Although Congress did not provide a statutory mechanism for reconsideration of BIA decisions, the Attorney General has promulgated regulations under the Immigration and Nationality Act for such procedures. Specifically, 8 C.F.R. Sec. 3.2 (1985) and 8 C.F.R. Sec. 3.8 (1985) outline the appropriate procedures. Under both of these regulations, motions to reconsider must state the reasons for reconsideration and are to be supported by pertinent case precedent. In their motion, the petitioners failed to comply with these requirements. The petitioners not only offered conclusory statements as their reasons for reconsideration but also failed to support their reasons with appropriate case law. Because the petitioners were not in compliance with the prescribed regulations, the Board was justified in denying the motion on this ground and cannot be said to have abused its discretion. Cf. Reid v. INS, 756 F.2d 7, 10 (3d Cir. 1985).
As well, the Board denied the motion on the ground that neither the Board nor the Immigration Judge has authority to grant extended voluntary departure. Voluntary departure under 8 U.S.C. § 1254(e) allows the alien to avoid the stigma of deportation and to select his own destination, and also facilitates the possibility of his return to the United States. Strantzalis v. INS, 465 F.2d 1016, 1017 (3d Cir. 1972). Originally, the petitioners were granted thirty days voluntary departure by both the Immigration Judge and the Board upon appeal from the denial of asylum and the withholding of deportation. With respect to the extension of time within which an alien may depart voluntarily, 8 C.F.R. Sec. 244.2 (1985) provides that the authority to extend such time is within the "sole discretion of the district director." According to this regulation, "A request by an alien for an extension of time within which to depart voluntarily shall be filed with the district director having jurisdiction over the alien's place of residence." Moreover, under the regulation, written notice of the director's decision is to be served upon the alien and no appeal may be taken therefrom. See also 8 C.F.R. Sec. 3.1(b) (2) (1985). Accordingly, there was no abuse of discretion by the Board in its refusal to extend the voluntary departure date, since the Board had no authority to grant such an extension.
For the foregoing reasons, we will deny the petition for review of the Board's April 30, 1985, order denying the petitioners' motion for reconsideration and will dismiss the petition for review of the Board's October 11, 1984, order denying the petitioners' request for asylum and for the withholding of deportation.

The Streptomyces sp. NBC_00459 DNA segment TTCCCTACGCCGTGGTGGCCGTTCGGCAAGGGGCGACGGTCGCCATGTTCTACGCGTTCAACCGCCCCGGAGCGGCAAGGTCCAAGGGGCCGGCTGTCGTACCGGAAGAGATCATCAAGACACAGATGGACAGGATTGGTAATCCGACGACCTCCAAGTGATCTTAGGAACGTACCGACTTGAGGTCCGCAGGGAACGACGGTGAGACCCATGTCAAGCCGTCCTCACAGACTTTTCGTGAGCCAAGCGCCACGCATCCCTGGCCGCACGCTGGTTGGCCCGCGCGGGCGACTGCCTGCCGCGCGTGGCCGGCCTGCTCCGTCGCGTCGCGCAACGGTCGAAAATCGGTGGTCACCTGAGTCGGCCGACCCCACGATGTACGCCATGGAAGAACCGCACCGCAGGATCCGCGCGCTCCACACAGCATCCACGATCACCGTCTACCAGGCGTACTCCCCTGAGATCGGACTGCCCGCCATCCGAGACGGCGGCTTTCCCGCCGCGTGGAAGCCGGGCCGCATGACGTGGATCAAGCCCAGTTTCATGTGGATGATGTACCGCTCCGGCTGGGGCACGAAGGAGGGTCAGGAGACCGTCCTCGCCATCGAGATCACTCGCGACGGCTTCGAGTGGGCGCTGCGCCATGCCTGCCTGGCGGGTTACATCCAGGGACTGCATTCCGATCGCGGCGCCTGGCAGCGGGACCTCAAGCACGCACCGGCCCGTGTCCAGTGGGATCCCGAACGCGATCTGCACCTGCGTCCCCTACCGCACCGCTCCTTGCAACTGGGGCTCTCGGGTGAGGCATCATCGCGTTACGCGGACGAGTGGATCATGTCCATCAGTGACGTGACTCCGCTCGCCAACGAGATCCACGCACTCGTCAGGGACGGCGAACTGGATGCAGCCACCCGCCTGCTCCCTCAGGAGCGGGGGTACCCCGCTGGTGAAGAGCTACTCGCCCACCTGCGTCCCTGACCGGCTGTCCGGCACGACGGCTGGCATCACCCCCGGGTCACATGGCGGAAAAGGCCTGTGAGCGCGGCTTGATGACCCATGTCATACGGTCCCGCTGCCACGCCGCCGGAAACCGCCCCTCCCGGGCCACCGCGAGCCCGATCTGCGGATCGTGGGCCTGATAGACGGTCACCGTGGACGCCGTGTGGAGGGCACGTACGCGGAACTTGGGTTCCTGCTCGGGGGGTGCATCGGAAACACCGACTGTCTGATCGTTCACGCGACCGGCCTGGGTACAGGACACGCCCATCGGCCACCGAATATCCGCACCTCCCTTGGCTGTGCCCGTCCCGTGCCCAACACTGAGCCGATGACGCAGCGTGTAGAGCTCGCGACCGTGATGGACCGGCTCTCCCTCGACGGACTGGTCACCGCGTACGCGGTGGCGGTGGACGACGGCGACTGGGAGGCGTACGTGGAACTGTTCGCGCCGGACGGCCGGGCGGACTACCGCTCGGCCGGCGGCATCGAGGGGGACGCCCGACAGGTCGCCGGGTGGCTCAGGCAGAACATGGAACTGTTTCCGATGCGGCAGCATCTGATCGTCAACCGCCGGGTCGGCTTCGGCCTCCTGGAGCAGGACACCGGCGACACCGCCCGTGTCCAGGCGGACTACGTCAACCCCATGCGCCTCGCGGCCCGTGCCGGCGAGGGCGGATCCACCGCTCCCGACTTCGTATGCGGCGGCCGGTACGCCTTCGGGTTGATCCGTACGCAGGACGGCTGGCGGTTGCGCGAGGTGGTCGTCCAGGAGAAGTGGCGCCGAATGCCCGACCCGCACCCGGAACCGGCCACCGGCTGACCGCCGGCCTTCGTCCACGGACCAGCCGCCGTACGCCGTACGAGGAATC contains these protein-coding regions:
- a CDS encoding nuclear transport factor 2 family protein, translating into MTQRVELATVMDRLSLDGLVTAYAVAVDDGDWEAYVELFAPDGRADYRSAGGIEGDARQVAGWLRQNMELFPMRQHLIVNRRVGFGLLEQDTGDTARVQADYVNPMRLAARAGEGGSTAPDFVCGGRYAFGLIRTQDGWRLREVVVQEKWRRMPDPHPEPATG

Honorable Barron P. McCune of the United States District Court for the Western District of Pennsylvania sitting by designation
Familial relationships can provide the basis for immigration under the Immigration and Nationality Act 8 U.S.C. § 1101 et seq. "Fourth preference" refers to qualified immigrants who are married sons or daughters of citizens of the United States. The spouse and children of a fourth preference beneficiary also qualify. See e.g., Steel, Steel on Immigration Law, Sec. 5.26 (1985). According to the petitioners' request for asylum, Mrs. Nocon's father is a citizen of the United States
In pertinent part the regulation reads:
A motion to reopen shall state the new facts to be proved at the reopened proceeding and shall be supported by affidavits or other evidentiary material. A motion to reconsider shall state the reasons for reconsideration and shall be supported by such precedent decisions as are pertinent.
Although the Supreme Court has not specifically addressed this timeliness issue under 8 U.S.C. § 1105a(a) (1), it did note the Bregman decision in Woodby v. Immigration and Naturalization Service, 385 U.S. 276, 286-87 n. 20, 87 S. Ct. 483, 488-89 n. 20, 17 L. Ed. 2d 362 (1966). The Court, however, did not indicate whether it endorsed or rejected the Ninth Circuit's position. On the other hand, the Court of Appeals for the District of Columbia has adopted the Bregman approach, but "only insofar as it implicitly recognizes that intervening good faith petitions for administrative relief may toll or suspend the running of the time limit." Attoh v. Immigration and Naturalization Service, 606 F.2d 1273, 1275-76 n. 15 (D.C. Cir. 1979). In Attoh, the Court of Appeals for the District of Columbia recognized that the Bregman approach to the timeliness question "might well be troubling in a case whether there have been repeated and arguably frivolous motions to reopen or reconsider." Attoh, supra, at 1276 n. 15
The final deportation order issued December 10, 1980. Three months later the alien filed a petition to reopen which was denied by the Board on May 13, 1981. The petition for review was filed November 27, 1981
It is interesting to note that the regulation governing motions to reopen or to reconsider appears to assume the continuing appealability of the original deportation order, for the regulation prescribes that the motions are "to state whether the validity of the deportation order has been or is the subject of any judicial proceeding and, if so, the nature and date thereof, the court in which such proceeding took place or is pending, and its result or status." Moreover, according to the regulation, the filing of a motion to reopen or to reconsider would "not serve to stay the execution of any decision made in the case." See 8 C.F.R. Sec. 3.8(a)